After one frenzied day of free agency negotiating, here are some thoughts about the New York Giants.
The Giants have made three big moves to try and improve their defense, signing cornerback James Bradberry and linebacker Blake Martinez, and franchise tagging defensive tackle Leonard Williams.
There are pros and cons to each signing. All are good players who provide upgrades for the Giants (including Williams), but none would be considered the best available player at the position he plays.
The thing I like most about all three of these moves is that they are short-term. The three-year deal seems to be a popular thing this free agency cycle. That’s likely because, with a new TV deal pending, players are thinking they could have an opportunity to return to free agency soon and perhaps sign even bigger deals.
From the Giants perspective, this allows them to upgrade their talent base without being tied to long-term commitments that hamstring roster and cap space if the players don’t work out as hoped.
As for Williams, I do understand that the tag is expensive (more than $16 million). Yes, he needs to show more individual production. Is Williams worth $16 million? Probably not, but that’s the NFL world we live in. There is a ridiculous amount of money available. Williams is a good player, better than B.J. Hill in my view.
Another point in favor of keeping Williams. In the current environment, when no one has any idea when teams might get to practice, having experienced players who know what they are doing has to be considered a positive.
Let’s put it another way. The deal to acquire Williams was questionable, at best, but will the Giants get more out of Williams in 2020 than they would have gotten out of whoever they would have chosen with the 68th pick they gave the New York Jets in exchange for him? Probably. That still doesn’t make the trade the right move, but tagging him does help the Giants in the upcoming season.
One final thing I like about these moves. None are aging veterans likely on the decline. The oldest of the three is Bradberry, who will be entering his age 27 season. That means the Giants have these players in what should be their best years.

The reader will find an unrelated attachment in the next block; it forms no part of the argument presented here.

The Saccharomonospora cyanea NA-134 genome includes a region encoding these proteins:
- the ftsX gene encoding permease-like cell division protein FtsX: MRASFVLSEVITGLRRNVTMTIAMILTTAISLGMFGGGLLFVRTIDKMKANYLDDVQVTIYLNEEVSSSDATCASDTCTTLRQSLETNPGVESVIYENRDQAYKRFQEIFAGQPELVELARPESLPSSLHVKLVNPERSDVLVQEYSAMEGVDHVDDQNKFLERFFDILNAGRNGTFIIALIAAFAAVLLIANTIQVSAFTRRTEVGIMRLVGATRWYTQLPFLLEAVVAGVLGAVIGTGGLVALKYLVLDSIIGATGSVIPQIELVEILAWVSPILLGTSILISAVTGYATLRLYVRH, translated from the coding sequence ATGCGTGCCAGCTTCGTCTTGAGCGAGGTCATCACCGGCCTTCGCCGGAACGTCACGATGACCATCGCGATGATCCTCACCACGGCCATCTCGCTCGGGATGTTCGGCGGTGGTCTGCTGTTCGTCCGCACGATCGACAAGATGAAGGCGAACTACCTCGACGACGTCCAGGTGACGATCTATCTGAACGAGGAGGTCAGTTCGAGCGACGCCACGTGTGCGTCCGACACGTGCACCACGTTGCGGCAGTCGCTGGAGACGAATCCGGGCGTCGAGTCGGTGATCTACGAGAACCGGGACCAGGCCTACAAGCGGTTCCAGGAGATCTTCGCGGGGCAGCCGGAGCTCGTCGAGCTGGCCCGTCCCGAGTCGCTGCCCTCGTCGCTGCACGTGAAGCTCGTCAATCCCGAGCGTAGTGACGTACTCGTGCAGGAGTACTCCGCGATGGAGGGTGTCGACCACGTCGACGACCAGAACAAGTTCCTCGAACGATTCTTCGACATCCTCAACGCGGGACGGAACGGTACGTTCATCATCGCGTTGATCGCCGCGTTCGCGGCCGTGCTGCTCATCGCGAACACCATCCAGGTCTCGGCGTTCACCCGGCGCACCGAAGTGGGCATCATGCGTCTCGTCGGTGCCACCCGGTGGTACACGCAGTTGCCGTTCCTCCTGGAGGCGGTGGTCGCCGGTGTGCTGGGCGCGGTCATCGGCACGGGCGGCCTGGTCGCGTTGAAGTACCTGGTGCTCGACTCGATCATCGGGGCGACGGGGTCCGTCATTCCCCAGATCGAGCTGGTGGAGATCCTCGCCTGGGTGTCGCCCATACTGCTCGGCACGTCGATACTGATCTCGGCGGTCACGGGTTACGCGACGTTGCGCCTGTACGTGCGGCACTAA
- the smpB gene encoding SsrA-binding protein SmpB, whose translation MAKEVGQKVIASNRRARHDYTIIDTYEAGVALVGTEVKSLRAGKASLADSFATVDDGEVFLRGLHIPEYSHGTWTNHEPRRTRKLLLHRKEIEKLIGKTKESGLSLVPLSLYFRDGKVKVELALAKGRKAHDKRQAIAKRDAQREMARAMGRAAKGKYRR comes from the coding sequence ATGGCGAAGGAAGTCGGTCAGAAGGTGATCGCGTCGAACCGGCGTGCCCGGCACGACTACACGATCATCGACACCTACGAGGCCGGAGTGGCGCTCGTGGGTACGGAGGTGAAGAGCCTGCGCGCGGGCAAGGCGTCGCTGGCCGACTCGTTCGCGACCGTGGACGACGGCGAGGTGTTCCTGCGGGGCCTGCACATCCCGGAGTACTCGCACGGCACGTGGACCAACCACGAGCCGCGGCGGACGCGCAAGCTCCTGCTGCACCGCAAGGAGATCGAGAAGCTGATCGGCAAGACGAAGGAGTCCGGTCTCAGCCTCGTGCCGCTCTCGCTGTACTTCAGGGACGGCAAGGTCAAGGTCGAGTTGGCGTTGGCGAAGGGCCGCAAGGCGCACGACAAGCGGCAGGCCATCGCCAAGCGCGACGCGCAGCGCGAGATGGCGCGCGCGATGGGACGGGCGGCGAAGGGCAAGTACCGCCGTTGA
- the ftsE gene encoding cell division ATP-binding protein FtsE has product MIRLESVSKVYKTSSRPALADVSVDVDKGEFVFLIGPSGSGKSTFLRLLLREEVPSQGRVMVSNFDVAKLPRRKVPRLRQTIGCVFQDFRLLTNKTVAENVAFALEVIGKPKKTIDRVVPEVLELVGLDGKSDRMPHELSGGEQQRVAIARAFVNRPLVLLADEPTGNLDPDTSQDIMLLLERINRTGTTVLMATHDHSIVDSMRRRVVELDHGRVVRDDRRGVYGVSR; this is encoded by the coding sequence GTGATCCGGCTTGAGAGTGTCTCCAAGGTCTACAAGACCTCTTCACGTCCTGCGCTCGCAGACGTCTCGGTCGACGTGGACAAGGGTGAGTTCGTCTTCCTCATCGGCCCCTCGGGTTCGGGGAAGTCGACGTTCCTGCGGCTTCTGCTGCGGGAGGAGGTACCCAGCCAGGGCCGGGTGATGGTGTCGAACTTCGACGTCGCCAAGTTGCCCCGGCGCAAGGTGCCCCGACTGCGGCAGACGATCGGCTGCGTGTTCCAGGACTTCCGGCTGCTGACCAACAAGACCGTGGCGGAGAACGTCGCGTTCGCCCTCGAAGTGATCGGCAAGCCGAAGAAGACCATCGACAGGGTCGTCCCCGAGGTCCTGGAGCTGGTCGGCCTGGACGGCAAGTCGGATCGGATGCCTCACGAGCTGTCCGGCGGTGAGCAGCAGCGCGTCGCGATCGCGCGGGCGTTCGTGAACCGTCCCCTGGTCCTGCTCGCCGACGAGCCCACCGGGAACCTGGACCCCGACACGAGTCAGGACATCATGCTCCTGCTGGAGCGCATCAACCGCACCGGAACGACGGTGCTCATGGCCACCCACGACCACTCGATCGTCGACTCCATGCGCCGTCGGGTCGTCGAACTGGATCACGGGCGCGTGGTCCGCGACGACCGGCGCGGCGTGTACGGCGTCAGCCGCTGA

Predictably, lots of gnashing and teeth and “why didn’t the Giants try him at guard?” chatter after the Dolphins handed Flowers a three-year, $30 million deal.
So, why didn’t the Giants ever try Flowers at guard? Fact is, Jerry Reese drafted Flowers to play left tackle and Reese went down swinging, insisting that Flowers was a left tackle and constructing the offensive line in such a way as to leave Ben McAdoo no choice but to play Flowers at that spot.
When Reese was removed and Gettleman and Pat Shurmur took over, the obvious need was at right tackle. So, that’s where the Giants tried Flowers.
The other reality is that no matter where the Giants tried Flowers it was probably never going to work for him in New York. His personality didn’t fit New York. He was unhappy with the Giants, and they grew increasingly unhappy with him.
I’m happy for the young man that he played well enough last year to ink a deal that should set him up for the rest of his life. I don’t, however, think he was ever going to experience that type of success as a Giant.
What about the pass rush?
No, the Giants didn’t land a premier pass rusher on Monday. As of this writing, Jadaveon Clowney is still on the market and the Giants are said to be in the mix for Clowney. Do I expect them to land him? No. I don’t know who ultimately ends up paying Clowney, but I think unless Clowney’s price tag comes down from the $22-23 million range he has been thought to be seeking that the Giants will eventually bow out.
So, what will they do?
Find other less expensive ways to supplement the pass rush in free agency and the draft. Oh, and by upgrading the defense in other ways. Like, oh, signing quality players at cornerback and linebacker.
I have been saying for a while that it’s entirely possible, perhaps even probable, that the Giants aren’t able to land a premier pass rusher this offseason. Right now, unless they are willing to meet Clowney’s price tag, that looks to be how things will unfold.
What about the offensive line?
No Jack Conklin for right tackle. No center signed as of yet. No panic. Remember, the draft is rich in quality offensive tackles. There are also quite a few centers who could come off the board on Day 2 or early on Day 3.
Maybe, just maybe, the plan is to spend on defense and draft on offense.
The Houston Texans traded away Hopkins, a far more productive player than Odell Beckham Jr. the past few seasons, and got far less in return than Gettleman got when he dealt Beckham to the Cleveland Browns. All Bill O’Brien got was a shell of the formerly terrific running back David Johnson and a second-round pick.
All I know is that deal made getting Jabrill Peppers and draft picks that turned into Dexter Lawrence and Oshane Ximines made Gettleman’s Beckham haul look a whole lot better. To be honest, I was never unhappy with the return to begin with.
Oh, and what the Minnesota Vikings got in return for Stefon Diggs also had to make Texans’ fans cringe.